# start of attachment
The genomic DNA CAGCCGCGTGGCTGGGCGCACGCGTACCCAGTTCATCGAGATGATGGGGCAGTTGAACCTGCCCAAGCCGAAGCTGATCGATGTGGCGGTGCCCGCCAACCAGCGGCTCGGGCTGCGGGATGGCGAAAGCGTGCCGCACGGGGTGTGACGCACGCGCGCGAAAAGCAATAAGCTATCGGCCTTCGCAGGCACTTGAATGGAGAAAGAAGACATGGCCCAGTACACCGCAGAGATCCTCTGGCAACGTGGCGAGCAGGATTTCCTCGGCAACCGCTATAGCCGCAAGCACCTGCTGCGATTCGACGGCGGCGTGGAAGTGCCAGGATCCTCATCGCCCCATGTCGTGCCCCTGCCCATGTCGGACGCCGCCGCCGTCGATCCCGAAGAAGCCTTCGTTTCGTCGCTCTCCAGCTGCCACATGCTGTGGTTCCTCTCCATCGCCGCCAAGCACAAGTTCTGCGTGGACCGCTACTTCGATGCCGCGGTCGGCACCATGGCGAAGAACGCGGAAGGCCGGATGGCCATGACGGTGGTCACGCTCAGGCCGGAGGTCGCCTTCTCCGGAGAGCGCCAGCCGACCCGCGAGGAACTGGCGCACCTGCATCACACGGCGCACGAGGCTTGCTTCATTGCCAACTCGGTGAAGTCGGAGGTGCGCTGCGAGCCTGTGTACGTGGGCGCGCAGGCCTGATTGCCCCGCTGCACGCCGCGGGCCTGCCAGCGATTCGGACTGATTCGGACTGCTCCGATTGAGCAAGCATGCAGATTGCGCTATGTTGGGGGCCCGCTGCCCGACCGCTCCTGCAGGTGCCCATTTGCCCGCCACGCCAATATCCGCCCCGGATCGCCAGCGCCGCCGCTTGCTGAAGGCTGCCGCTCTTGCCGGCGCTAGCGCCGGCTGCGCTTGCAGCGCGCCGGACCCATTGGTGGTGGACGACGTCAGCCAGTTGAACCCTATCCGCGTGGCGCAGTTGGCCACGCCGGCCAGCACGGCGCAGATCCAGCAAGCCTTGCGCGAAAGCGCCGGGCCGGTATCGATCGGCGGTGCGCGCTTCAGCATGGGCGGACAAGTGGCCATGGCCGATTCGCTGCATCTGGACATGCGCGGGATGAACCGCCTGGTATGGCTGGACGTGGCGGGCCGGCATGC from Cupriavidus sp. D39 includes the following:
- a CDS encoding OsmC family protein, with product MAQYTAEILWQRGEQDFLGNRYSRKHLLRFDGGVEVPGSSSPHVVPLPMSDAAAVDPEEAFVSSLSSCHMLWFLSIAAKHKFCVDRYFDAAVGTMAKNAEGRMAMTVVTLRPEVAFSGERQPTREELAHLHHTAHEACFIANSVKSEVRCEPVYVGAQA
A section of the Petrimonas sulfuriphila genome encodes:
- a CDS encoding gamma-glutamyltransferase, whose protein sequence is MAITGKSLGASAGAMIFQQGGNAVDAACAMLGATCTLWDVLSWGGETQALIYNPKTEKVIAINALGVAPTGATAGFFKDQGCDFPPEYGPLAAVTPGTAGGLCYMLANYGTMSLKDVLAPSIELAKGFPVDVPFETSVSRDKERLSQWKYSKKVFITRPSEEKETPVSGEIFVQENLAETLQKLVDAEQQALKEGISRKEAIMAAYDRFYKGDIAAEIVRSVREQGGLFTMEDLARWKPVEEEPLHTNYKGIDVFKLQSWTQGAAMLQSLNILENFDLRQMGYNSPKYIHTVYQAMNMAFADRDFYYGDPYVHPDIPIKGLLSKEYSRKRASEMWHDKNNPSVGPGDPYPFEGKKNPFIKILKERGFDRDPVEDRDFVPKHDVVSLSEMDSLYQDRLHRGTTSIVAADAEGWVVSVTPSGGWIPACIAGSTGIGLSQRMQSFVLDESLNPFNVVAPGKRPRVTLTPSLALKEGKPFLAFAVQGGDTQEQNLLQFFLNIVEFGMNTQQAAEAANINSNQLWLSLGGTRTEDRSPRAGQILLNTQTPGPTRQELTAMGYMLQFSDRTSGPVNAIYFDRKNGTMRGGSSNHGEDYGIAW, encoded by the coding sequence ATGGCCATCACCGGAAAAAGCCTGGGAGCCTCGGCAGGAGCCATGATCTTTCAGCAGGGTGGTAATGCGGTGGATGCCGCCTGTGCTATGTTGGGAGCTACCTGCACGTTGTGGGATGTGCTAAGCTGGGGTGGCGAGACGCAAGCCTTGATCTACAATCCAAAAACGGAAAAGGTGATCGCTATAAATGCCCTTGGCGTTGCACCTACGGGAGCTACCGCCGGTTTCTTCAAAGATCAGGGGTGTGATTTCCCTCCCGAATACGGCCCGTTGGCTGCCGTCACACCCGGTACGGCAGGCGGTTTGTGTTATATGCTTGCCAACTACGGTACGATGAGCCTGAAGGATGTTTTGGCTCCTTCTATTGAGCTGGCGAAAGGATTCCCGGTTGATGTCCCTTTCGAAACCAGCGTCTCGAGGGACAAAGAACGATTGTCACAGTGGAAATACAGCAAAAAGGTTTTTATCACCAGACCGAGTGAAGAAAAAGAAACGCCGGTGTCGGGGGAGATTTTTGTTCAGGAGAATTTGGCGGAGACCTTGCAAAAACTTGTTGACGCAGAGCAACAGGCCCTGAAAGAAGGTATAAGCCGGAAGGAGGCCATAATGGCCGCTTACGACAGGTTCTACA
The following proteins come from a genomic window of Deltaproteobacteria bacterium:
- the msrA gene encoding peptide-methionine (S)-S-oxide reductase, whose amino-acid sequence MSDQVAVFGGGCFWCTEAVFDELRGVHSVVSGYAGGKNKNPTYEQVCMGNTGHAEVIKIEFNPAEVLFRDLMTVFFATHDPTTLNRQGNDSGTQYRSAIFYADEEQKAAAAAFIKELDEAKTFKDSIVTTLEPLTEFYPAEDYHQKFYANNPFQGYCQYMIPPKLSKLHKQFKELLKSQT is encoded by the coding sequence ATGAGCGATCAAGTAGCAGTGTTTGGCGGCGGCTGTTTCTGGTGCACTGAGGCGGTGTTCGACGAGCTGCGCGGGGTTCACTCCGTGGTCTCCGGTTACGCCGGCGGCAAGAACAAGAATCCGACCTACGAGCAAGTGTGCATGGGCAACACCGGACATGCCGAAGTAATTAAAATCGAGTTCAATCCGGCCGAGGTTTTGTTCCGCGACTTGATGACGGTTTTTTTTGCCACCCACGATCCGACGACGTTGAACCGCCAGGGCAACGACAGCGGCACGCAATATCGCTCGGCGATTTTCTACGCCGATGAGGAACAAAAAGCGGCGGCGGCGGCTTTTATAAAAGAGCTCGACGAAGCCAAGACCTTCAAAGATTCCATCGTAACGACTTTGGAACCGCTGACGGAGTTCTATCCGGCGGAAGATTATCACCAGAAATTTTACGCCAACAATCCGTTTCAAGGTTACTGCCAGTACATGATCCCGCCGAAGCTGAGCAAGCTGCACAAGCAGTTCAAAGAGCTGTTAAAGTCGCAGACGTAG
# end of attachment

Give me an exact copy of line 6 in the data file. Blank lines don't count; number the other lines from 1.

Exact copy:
- the msrA gene encoding peptide-methionine (S)-S-oxide reductase, whose amino-acid sequence MSDQVAVFGGGCFWCTEAVFDELRGVHSVVSGYAGGKNKNPTYEQVCMGNTGHAEVIKIEFNPAEVLFRDLMTVFFATHDPTTLNRQGNDSGTQYRSAIFYADEEQKAAAAAFIKELDEAKTFKDSIVTTLEPLTEFYPAEDYHQKFYANNPFQGYCQYMIPPKLSKLHKQFKELLKSQT is encoded by the coding sequence ATGAGCGATCAAGTAGCAGTGTTTGGCGGCGGCTGTTTCTGGTGCACTGAGGCGGTGTTCGACGAGCTGCGCGGGGTTCACTCCGTGGTCTCCGGTTACGCCGGCGGCAAGAACAAGAATCCGACCTACGAGCAAGTGTGCATGGGCAACACCGGACATGCCGAAGTAATTAAAATCGAGTTCAATCCGGCCGAGGTTTTGTTCCGCGACTTGATGACGGTTTTTTTTGCCACCCACGATCCGACGACGTTGAACCGCCAGGGCAACGACAGCGGCACGCAATATCGCTCGGCGATTTTCTACGCCGATGAGGAACAAAAAGCGGCGGCGGCGGCTTTTATAAAAGAGCTCGACGAAGCCAAGACCTTCAAAGATTCCATCGTAACGACTTTGGAACCGCTGACGGAGTTCTATCCGGCGGAAGATTATCACCAGAAATTTTACGCCAACAATCCGTTTCAAGGTTACTGCCAGTACATGATCCCGCCGAAGCTGAGCAAGCTGCACAAGCAGTTCAAAGAGCTGTTAAAGTCGCAGACGTAG